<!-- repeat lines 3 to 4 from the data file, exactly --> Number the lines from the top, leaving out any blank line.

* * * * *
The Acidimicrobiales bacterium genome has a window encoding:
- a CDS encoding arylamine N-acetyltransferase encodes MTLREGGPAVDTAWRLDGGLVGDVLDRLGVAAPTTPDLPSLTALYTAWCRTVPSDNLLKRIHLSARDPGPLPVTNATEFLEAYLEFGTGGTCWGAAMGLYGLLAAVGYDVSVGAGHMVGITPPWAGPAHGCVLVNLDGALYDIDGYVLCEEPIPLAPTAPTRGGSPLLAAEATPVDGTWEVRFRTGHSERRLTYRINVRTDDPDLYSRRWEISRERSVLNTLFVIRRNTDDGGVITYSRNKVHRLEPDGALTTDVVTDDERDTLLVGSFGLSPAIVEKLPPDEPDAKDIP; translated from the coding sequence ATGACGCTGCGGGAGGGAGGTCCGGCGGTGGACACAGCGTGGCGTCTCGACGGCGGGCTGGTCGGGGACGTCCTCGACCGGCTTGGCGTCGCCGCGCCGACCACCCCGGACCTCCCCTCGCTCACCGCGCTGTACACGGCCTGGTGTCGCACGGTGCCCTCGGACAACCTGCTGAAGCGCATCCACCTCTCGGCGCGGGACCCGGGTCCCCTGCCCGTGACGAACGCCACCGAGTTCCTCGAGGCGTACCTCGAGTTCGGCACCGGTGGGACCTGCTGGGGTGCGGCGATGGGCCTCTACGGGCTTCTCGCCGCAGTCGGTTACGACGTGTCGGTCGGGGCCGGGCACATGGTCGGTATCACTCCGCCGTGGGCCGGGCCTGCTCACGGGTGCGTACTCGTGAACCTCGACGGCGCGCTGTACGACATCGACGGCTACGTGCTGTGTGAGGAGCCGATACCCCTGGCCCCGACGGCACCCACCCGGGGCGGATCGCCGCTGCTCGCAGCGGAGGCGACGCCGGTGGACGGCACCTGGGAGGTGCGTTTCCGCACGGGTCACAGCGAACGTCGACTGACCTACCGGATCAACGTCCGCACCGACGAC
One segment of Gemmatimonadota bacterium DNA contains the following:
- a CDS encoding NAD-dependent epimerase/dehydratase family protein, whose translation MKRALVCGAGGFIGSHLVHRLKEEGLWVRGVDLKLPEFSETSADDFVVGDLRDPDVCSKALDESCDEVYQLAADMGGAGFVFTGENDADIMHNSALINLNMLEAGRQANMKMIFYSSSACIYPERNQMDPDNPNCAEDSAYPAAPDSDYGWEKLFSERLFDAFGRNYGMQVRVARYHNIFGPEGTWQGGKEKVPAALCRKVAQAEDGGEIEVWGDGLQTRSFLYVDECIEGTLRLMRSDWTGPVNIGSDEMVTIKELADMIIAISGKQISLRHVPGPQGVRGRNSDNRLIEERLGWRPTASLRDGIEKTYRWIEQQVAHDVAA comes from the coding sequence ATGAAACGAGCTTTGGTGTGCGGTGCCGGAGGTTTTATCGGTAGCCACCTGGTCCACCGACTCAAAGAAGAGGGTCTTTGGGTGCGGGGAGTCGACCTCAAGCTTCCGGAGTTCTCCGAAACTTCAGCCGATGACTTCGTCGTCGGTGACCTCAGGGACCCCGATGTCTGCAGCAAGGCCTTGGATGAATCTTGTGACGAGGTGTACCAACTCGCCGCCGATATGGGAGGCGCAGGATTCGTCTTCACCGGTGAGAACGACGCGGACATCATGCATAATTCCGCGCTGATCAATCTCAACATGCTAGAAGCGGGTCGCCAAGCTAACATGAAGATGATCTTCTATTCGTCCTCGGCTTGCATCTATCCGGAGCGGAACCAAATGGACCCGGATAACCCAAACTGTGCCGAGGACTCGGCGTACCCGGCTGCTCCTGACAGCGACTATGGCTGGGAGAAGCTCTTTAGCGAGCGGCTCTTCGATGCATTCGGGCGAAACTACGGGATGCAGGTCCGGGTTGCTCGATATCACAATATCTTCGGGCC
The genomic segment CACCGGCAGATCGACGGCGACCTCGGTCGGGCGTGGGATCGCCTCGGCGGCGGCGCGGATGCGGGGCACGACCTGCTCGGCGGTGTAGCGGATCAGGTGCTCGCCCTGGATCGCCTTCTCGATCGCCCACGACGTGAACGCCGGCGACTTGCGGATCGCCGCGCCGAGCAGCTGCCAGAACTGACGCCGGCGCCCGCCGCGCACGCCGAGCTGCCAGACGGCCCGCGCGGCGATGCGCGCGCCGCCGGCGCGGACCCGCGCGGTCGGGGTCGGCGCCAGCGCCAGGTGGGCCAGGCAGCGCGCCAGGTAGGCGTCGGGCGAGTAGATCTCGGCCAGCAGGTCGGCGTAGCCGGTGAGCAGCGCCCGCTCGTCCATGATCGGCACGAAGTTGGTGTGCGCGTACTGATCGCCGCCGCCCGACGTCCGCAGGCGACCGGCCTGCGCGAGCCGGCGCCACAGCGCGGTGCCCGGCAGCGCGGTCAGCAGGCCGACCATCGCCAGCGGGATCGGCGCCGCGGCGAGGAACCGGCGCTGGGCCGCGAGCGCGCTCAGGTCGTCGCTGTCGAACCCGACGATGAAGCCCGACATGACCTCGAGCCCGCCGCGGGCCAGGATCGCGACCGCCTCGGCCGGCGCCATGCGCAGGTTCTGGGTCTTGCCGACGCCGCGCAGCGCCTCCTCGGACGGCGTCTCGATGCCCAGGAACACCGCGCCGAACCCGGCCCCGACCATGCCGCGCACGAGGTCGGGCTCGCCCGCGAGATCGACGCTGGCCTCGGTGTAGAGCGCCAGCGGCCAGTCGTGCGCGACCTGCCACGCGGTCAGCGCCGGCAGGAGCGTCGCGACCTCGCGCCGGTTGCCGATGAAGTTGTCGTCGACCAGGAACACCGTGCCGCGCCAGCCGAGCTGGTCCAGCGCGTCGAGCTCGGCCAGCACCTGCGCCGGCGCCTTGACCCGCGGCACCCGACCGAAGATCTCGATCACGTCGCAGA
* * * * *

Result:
One segment of Gemmatimonadota bacterium DNA contains the following:
- a CDS encoding NAD-dependent epimerase/dehydratase family protein, whose translation MKRALVCGAGGFIGSHLVHRLKEEGLWVRGVDLKLPEFSETSADDFVVGDLRDPDVCSKALDESCDEVYQLAADMGGAGFVFTGENDADIMHNSALINLNMLEAGRQANMKMIFYSSSACIYPERNQMDPDNPNCAEDSAYPAAPDSDYGWEKLFSERLFDAFGRNYGMQVRVARYHNIFGPEGTWQGGKEKVPAALCRKVAQAEDGGEIEVWGDGLQTRSFLYVDECIEGTLRLMRSDWTGPVNIGSDEMVTIKELADMIIAISGKQISLRHVPGPQGVRGRNSDNRLIEERLGWRPTASLRDGIEKTYRWIEQQVAHDVAA comes from the coding sequence ATGAAACGAGCTTTGGTGTGCGGTGCCGGAGGTTTTATCGGTAGCCACCTGGTCCACCGACTCAAAGAAGAGGGTCTTTGGGTGCGGGGAGTCGACCTCAAGCTTCCGGAGTTCTCCGAAACTTCAGCCGATGACTTCGTCGTCGGTGACCTCAGGGACCCCGATGTCTGCAGCAAGGCCTTGGATGAATCTTGTGACGAGGTGTACCAACTCGCCGCCGATATGGGAGGCGCAGGATTCGTCTTCACCGGTGAGAACGACGCGGACATCATGCATAATTCCGCGCTGATCAATCTCAACATGCTAGAAGCGGGTCGCCAAGCTAACATGAAGATGATCTTCTATTCGTCCTCGGCTTGCATCTATCCGGAGCGGAACCAAATGGACCCGGATAACCCAAACTGTGCCGAGGACTCGGCGTACCCGGCTGCTCCTGACAGCGACTATGGCTGGGAGAAGCTCTTTAGCGAGCGGCTCTTCGATGCATTCGGGCGAAACTACGGGATGCAGGTCCGGGTTGCTCGATATCACAATATCTTCGGGCC